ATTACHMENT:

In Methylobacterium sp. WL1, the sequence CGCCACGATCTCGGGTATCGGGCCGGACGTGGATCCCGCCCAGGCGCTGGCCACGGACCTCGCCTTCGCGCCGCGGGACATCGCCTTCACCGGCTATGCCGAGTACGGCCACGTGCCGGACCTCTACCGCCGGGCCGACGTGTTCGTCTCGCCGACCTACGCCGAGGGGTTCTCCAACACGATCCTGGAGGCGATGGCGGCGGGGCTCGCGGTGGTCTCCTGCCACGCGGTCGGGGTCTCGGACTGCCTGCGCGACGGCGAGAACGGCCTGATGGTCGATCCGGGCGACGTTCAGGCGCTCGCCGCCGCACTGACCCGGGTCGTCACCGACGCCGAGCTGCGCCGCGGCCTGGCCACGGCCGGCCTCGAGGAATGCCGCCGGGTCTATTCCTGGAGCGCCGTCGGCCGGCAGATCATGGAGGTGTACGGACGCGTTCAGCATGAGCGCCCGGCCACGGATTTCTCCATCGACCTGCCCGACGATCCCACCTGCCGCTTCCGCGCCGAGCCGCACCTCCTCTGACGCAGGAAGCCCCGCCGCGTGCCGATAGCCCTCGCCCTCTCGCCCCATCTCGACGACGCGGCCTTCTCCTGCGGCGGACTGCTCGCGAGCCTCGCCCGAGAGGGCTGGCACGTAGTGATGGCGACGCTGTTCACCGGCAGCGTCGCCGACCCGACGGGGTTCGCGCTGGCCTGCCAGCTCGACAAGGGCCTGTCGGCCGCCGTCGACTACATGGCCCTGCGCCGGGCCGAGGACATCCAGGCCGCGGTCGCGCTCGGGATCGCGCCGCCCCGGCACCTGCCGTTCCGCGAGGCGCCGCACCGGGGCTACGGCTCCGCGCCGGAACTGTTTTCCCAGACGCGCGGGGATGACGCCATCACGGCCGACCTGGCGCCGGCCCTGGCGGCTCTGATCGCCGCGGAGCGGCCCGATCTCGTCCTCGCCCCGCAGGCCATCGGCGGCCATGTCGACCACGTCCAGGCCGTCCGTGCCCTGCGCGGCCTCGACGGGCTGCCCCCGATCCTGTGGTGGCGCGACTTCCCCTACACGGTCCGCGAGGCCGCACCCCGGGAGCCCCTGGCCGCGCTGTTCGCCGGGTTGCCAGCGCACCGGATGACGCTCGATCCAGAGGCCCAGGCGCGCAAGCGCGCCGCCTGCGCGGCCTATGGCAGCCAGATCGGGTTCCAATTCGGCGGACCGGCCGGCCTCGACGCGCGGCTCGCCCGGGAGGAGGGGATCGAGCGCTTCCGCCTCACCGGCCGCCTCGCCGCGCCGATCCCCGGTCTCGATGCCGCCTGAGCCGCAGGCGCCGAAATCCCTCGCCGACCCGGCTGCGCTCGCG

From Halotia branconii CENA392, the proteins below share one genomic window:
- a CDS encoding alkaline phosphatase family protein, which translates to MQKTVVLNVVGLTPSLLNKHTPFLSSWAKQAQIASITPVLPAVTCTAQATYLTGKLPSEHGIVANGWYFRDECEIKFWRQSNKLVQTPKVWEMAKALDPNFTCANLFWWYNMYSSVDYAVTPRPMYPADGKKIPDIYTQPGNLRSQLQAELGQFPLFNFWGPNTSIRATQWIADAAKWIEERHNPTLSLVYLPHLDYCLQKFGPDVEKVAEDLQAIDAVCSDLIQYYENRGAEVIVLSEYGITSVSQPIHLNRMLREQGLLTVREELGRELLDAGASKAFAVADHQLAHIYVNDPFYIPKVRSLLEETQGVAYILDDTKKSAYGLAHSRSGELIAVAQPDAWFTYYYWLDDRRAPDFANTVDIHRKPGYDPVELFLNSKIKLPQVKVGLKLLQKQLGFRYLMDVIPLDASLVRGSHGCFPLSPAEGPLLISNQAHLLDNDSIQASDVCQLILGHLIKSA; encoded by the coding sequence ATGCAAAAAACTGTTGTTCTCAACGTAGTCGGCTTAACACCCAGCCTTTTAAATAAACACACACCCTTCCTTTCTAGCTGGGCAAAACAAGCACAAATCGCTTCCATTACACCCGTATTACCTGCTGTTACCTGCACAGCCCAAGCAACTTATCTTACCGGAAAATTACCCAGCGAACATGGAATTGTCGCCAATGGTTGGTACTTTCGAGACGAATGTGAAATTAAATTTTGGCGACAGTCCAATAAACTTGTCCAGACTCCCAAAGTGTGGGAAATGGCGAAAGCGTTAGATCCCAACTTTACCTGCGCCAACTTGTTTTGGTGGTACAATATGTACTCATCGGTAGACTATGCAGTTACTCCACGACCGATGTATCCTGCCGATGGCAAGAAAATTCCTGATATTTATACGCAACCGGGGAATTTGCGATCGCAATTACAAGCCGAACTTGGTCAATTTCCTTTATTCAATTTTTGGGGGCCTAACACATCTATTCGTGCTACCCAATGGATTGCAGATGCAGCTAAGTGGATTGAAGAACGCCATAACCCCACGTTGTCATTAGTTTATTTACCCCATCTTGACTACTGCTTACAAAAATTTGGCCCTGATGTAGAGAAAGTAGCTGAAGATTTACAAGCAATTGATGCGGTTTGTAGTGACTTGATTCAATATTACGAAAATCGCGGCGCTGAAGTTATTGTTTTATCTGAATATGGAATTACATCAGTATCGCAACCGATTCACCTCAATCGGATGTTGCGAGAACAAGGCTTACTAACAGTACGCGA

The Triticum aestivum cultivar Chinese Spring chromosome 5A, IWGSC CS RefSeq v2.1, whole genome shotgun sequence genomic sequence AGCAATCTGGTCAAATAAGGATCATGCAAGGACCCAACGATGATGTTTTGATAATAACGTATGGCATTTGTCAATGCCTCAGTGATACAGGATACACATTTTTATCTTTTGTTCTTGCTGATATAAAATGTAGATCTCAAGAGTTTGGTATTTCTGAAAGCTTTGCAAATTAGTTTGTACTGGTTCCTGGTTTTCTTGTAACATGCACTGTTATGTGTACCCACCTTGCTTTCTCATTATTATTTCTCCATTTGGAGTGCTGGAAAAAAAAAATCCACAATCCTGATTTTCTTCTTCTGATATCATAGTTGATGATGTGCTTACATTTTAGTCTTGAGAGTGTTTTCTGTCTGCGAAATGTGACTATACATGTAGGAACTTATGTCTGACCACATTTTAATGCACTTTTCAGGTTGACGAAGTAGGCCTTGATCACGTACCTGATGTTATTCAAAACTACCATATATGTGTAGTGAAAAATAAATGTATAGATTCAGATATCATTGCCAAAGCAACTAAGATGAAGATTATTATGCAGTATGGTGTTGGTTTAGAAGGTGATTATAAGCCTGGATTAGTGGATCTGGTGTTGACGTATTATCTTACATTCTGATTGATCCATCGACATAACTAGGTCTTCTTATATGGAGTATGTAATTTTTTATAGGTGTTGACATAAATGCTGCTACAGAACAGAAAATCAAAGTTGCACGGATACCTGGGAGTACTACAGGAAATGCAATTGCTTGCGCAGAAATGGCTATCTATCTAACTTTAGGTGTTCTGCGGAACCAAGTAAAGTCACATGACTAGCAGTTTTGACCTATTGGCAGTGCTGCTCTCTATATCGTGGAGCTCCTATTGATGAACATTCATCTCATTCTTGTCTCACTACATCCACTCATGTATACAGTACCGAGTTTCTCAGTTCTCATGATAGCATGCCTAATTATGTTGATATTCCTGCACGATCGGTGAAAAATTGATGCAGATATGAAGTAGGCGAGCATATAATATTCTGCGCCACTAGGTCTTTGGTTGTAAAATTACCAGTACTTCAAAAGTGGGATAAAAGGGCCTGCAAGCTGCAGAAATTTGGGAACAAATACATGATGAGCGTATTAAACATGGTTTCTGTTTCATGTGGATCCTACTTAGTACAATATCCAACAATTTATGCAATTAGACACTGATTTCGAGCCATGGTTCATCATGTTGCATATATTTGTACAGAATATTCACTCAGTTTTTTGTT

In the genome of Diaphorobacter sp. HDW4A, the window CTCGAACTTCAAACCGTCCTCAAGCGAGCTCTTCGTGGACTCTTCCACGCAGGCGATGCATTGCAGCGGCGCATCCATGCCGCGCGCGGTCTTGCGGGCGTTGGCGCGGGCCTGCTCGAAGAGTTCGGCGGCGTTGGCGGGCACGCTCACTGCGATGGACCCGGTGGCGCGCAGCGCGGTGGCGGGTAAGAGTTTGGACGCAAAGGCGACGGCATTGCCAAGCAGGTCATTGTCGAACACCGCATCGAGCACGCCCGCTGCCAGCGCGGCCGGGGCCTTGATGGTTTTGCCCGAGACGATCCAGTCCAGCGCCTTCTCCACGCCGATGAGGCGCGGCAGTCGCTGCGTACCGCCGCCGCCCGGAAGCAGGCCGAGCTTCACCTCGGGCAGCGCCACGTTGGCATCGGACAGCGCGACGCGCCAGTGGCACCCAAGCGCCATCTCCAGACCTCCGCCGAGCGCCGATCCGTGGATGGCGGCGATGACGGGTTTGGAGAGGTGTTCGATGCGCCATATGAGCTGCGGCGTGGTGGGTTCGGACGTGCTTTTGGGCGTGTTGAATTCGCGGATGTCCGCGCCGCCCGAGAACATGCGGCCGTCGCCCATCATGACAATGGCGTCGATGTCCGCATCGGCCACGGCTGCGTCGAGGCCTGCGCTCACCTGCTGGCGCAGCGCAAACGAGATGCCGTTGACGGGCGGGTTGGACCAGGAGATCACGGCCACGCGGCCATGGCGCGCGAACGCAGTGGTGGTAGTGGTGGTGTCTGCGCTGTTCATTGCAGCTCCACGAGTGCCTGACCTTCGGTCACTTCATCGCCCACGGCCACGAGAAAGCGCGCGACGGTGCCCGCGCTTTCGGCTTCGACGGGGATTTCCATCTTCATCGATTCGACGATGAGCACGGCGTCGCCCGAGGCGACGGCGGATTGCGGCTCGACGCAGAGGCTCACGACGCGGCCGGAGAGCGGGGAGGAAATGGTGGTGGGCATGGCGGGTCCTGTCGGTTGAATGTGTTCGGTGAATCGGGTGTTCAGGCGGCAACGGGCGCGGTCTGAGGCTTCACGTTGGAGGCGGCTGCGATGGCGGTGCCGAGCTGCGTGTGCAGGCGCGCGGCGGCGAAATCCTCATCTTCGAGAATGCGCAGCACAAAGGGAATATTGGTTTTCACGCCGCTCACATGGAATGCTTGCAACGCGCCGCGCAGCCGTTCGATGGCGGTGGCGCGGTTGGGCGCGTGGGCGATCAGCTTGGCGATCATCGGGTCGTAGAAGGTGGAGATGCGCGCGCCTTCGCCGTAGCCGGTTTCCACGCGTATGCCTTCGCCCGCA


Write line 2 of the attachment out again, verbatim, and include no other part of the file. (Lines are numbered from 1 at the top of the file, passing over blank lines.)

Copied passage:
From Halotia branconii CENA392, the proteins below share one genomic window: